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    Melanoma Monday Highlights Screening

    By Debra Jaliman, MD


    Debra Jaliman, MD, is a world-renowned dermatologist with a private practice on Fifth Avenue in Manhattan and the author of Skin Rules: Trade Secrets from a Top New York Dermatologist. Internationally recognized for her research and work in clinical and cosmetic dermatology, Jaliman is at the forefront of the latest skin care news, clinical updates, emerging trends, and more.

    “Out, damned spot” is a familiar line to many as it’s one said by Lady Macbeth. I don’t think she was referring to skin cancer when she said that line. And to think that a spot could kill us at any time. Malignant melanoma is just such a spot. Every hour in the United States someone dies from a malignant melanoma and it’s on the increase. From 1970 to 2009 the incidence of melanoma increased by 800 percent among young women and 400 percent among young men. Although melanoma is rare in children, there are still 300 to 400 new cases diagnosed every year and the number is increasing every year.


    In my practice alone we find a few every week. The troubling part is that they are becoming more and more difficult to spot as they are starting to look like abnormal moles or, as I say, a wolf in sheep’s clothing. I have found light brown spots with a pinpoint dark spot inside or a light brown spot with a  slightly irregular edge that ended up being melanoma. Melanoma can be found anywhere but are more common on the legs of women and the backs of men. We have to be even more vigilant.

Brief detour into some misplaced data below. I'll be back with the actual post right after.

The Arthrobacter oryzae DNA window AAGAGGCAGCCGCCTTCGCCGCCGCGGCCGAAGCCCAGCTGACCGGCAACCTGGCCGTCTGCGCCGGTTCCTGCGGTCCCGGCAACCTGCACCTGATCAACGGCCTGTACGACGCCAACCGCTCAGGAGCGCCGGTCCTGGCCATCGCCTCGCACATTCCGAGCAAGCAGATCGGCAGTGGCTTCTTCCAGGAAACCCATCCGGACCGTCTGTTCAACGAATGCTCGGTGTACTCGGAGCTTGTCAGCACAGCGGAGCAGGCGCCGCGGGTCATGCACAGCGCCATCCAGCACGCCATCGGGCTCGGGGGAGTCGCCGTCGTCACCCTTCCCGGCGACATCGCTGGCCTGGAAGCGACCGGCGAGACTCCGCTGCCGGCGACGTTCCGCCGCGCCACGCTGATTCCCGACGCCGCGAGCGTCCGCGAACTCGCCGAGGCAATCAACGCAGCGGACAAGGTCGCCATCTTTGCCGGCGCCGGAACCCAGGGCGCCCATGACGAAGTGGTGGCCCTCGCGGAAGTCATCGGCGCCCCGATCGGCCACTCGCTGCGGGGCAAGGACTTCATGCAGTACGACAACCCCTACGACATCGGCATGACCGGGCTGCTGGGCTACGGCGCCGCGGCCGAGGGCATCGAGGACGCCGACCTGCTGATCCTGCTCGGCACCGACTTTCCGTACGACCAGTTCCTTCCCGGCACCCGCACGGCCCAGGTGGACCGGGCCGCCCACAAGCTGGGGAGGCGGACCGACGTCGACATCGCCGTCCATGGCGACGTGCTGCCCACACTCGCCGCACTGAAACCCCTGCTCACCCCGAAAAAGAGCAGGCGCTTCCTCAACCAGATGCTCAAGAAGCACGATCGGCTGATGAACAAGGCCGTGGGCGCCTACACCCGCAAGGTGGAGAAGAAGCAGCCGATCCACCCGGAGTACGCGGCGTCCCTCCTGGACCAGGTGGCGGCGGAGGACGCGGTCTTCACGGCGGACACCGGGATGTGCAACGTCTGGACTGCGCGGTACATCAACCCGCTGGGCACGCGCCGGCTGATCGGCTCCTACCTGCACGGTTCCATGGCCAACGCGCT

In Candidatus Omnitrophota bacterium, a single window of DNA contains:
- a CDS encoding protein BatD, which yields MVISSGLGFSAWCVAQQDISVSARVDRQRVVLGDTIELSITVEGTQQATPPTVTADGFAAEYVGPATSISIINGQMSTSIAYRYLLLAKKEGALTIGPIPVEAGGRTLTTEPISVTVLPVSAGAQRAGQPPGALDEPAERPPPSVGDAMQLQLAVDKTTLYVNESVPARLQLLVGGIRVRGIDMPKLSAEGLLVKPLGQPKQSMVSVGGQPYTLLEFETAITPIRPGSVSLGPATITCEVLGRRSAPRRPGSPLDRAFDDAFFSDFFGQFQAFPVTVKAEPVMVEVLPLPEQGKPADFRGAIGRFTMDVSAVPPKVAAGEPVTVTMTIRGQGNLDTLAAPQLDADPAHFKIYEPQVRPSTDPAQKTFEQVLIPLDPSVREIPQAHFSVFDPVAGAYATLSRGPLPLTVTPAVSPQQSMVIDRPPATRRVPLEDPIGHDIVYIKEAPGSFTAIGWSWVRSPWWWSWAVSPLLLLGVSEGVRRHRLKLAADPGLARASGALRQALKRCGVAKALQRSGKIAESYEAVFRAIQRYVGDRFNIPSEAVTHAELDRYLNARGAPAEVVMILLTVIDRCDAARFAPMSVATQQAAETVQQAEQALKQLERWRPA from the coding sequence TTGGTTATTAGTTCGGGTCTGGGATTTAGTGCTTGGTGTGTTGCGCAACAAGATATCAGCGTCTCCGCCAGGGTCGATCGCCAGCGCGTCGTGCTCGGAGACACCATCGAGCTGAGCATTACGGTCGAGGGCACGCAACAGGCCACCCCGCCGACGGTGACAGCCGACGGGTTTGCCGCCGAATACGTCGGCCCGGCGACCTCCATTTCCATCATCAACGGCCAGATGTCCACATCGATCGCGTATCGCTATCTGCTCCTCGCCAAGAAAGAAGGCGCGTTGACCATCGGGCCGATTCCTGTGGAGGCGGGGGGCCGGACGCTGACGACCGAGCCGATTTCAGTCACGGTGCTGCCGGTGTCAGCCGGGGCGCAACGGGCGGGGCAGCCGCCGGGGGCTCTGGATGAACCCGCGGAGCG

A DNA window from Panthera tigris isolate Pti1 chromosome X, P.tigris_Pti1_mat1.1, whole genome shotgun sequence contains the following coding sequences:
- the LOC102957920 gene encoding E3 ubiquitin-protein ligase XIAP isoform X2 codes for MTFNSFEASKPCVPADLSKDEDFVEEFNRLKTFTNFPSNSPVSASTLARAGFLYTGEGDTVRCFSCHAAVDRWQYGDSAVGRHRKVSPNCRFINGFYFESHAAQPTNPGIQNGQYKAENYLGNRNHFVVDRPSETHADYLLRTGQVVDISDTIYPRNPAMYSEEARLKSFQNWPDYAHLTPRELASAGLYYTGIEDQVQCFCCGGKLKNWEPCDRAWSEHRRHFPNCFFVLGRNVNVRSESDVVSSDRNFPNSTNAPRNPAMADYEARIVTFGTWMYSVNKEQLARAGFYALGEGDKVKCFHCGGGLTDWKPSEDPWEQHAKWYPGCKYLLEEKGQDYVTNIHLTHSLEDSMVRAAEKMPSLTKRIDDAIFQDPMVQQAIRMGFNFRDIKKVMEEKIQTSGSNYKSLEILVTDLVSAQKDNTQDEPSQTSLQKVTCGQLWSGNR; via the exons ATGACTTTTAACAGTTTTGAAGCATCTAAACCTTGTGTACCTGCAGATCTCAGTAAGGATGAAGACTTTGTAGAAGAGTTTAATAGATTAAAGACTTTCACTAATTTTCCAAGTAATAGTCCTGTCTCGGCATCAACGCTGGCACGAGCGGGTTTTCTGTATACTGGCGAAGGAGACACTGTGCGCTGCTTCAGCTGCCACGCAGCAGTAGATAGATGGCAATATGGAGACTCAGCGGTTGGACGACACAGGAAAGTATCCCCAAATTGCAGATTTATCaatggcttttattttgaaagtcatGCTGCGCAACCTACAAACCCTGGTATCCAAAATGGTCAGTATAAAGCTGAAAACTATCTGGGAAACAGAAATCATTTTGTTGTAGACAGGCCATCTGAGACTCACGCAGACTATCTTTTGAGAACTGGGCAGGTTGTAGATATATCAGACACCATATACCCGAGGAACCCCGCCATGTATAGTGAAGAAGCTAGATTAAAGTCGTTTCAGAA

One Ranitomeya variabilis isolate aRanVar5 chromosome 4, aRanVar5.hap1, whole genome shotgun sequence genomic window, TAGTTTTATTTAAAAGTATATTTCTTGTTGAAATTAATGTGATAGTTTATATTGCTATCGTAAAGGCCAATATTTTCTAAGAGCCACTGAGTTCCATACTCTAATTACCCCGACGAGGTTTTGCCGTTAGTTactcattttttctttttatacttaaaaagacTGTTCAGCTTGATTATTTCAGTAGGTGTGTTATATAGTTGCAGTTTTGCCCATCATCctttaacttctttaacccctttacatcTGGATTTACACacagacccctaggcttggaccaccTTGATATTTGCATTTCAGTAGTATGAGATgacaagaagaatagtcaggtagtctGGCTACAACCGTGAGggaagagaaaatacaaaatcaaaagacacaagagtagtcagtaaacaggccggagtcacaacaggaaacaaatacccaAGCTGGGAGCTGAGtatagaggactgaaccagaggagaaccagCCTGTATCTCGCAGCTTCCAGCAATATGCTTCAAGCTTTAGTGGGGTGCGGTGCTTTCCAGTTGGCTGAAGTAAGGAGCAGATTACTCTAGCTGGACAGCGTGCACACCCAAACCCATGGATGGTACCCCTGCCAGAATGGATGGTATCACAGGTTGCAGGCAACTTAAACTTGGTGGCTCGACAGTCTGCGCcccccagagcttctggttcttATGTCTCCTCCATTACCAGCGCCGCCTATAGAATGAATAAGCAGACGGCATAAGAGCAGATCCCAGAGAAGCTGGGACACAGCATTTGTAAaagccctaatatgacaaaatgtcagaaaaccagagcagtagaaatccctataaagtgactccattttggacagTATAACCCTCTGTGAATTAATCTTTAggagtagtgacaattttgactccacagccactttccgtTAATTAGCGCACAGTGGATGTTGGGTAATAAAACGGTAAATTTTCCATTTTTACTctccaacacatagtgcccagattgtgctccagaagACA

So what can you do? Wear a broad- spectrum SPF 30 sunscreen every day, even when it’s cloudy. Make certain to apply enough and re-apply after sweating or swimming. Consider wearing sun protective clothing at the beach and UV 400 sunglasses. Avoid the midday sun from 10 am to 4pm. Never use sun lamps or tanning beds. Become familiar with your moles. Do a self-exam at least twice a year.

    If a mole changes in size, shape, itches or bleeds have it checked immediately.  A trained dermatologist can look at your skin with magnifiers or can use a specialized camera (MelaFind)  This Monday is May 6 which is Melanoma Monday where there will be skin cancer screenings across the country by board certified dermatologists. This is a free service provided by the American Academy of Dermatology to spread awareness about ways to prevent melanoma and other skin cancers.  If you haven’t already been to the dermatologist this would be a good time to get your yearly skin checkup. It just may just save your life.


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